Takieddine was once an accuser in the inquiry into suspected Libyan financing of Sarkozy's 2007 election campaign but recently suddenly retracted his claim.
On August 4th this year, a huge explosion ripped through the port of the Lebanese capital Beirut and the surrounding city neighbourhoods, killing more than 200 people, wounding more than 6,500 others and leaving hundreds of thousands homeless. It was so powerful that the shockwaves and tremors it caused were recorded hundreds of kilometres away. Now, London-based independent research group Forensic Architecture has produced a remarkable video report with 3D imaging, using documented evidence and expert input, to piece together a precise chronology of the multiple causes of the explosion, and which Mediapart presents here.
Intent on playing a high-profile role in helping Lebanon out of economic and political collapse, french President Emmanuel Macron arrived in Beirut on Monday, his second trip since the devastating chemicals blast in the capital on August 4th and just hours after Lebanese diplomat Mustapha Adib was named as the Middle East country's new prime minister.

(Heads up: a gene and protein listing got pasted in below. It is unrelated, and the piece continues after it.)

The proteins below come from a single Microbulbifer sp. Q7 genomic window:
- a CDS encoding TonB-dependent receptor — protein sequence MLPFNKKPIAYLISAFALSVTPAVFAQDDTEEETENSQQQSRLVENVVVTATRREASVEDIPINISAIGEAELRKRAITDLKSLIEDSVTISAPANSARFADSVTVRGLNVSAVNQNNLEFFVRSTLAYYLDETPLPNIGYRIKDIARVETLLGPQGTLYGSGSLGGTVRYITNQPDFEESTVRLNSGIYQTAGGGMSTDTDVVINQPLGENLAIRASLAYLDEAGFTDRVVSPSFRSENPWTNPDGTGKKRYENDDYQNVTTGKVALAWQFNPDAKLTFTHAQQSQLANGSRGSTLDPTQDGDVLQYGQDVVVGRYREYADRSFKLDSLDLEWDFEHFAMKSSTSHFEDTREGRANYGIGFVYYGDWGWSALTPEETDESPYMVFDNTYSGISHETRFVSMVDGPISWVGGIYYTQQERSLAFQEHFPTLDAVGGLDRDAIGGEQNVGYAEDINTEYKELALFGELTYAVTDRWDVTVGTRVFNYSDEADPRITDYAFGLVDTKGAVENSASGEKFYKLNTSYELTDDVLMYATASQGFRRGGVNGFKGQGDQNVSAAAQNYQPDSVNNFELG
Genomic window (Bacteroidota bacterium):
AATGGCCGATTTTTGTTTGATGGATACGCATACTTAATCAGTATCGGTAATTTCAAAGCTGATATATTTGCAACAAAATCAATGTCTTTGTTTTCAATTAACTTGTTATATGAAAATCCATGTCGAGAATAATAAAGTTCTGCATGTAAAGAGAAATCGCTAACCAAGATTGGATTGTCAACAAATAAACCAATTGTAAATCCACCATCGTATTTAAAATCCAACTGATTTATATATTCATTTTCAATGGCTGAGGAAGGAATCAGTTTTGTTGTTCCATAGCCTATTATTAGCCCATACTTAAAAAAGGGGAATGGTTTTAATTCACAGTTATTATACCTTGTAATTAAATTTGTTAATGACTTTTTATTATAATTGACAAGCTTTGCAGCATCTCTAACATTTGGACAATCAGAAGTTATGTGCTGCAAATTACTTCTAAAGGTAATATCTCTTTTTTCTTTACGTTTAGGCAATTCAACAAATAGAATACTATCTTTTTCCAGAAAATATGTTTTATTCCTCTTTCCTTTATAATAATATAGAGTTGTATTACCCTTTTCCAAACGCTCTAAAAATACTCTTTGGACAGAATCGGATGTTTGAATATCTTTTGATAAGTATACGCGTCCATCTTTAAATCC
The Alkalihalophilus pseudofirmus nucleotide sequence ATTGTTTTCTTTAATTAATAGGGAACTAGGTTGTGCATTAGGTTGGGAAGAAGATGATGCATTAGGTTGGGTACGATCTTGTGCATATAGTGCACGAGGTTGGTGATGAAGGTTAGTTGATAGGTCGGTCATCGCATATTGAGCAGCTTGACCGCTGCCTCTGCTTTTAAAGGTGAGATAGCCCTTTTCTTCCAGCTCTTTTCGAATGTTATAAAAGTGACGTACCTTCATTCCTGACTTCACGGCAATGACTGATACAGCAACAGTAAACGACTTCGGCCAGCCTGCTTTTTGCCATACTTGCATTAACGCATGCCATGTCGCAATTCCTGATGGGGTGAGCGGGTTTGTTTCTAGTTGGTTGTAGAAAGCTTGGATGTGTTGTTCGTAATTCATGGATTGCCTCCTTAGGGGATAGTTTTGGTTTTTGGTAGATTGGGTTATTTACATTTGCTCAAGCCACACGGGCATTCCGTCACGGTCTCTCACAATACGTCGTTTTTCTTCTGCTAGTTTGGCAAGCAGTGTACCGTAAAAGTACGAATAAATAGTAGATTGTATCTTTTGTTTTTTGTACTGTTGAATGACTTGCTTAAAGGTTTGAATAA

Lebanese protesters and the international community have called for an impartial investigation into the incident that killed more than 170 people and injured thousands.
French President Emmanuel Macron visited blast-torn Beirut on Thursday, the first foreign leader to do so, when he announced that France will organize an international fundraising conference with other international donors to provide food, medicine, housing and other urgent aid, but warned that 'if reforms are not made, Lebanon will continue to sink'.
French President Emmanuel Macron will visit Lebanon on Thursday to meet with the country's political leaders, 48 hours after a huge explosion devastated parts of Beirut where France has already sent teams of rescuse workers, engineers and medical equipment.